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Cavitating Flow in Engine Piston Ring-Cylinder Liner Conjunction

[+] Author Affiliations
Hamed Shahmohamadi, Ramin Rahmani, Homer Rahnejat, Paul King, Colin Garner

Loughborough University, Leicestershire, UK

Paper No. IMECE2013-62395, pp. V07AT08A056; 7 pages
doi:10.1115/IMECE2013-62395
From:
  • ASME 2013 International Mechanical Engineering Congress and Exposition
  • Volume 7A: Fluids Engineering Systems and Technologies
  • San Diego, California, USA, November 15–21, 2013
  • Conference Sponsors: ASME
  • ISBN: 978-0-7918-5631-4
  • Copyright © 2013 by ASME

abstract

The main function of piston compression ring is to seal the space between the piston and the liner, acting as slider bearing, subjected to reciprocating motion. The compression ring-cylinder liner conjunction has been extensively studied and it is responsible for a significant part of the total frictional parasitic power losses of an engine. Paradoxically, the required sealing function of the compressions ring can result in increased friction. Therefore, in order to improve engine efficiency, it is important to fundamentally understand and subsequently palliate some of these losses. Another problem in any slider bearing-type contact is lubricant film rupture and cavitation in the conjunctional outlet zone, reducing load carrying capacity and potentially leading to erosion damage.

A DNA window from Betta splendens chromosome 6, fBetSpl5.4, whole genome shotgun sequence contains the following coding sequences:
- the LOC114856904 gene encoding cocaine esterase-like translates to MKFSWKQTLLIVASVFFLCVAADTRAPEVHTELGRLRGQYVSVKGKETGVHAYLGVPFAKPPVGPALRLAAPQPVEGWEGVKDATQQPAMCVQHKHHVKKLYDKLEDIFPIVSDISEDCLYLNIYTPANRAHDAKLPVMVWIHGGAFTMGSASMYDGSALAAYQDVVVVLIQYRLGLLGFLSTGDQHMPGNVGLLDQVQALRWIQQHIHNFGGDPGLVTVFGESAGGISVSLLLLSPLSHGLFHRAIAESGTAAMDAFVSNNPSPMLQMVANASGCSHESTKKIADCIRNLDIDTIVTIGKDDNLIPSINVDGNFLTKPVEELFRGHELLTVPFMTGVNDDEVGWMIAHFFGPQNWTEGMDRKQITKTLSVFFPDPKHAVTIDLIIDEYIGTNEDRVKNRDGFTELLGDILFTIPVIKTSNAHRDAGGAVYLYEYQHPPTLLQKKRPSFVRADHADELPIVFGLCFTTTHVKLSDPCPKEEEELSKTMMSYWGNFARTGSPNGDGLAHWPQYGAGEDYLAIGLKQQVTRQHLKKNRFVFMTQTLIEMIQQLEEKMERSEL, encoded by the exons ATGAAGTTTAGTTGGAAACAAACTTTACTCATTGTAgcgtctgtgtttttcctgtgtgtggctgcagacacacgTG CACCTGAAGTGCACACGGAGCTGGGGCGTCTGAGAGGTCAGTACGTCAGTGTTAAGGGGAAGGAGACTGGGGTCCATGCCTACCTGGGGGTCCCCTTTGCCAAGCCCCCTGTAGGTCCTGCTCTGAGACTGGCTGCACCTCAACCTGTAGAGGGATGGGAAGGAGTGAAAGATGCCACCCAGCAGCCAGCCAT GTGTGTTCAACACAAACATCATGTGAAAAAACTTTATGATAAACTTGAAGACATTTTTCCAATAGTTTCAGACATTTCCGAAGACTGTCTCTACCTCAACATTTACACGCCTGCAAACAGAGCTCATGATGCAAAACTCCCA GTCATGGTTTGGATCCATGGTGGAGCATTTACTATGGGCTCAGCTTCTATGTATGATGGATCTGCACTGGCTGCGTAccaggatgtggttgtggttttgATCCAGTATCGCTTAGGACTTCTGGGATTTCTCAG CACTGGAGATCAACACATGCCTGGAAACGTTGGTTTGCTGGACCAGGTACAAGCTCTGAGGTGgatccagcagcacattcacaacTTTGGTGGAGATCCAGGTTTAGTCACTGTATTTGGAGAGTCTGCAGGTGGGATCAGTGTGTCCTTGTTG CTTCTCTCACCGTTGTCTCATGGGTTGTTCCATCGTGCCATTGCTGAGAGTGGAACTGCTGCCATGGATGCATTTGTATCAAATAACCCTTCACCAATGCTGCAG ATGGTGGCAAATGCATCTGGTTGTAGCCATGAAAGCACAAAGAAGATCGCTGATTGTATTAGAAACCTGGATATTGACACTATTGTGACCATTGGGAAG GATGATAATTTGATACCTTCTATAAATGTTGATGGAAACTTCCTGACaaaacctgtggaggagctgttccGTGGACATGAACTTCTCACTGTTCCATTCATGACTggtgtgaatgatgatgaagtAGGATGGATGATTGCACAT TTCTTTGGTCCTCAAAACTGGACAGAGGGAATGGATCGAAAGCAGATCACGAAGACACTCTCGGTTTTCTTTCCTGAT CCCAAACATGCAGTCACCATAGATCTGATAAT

A cavitation model presented in two-phase flow CFD analysis of the ring-bore contact under isothermal conditions. Liquid flow is modelled as a continuous phase and a dispersed phase, representing cavitation bubbles. Many of the fundamental physical processes assumed to take place in cavitating flows are incorporated into the model.

Copyright © 2013 by ASME

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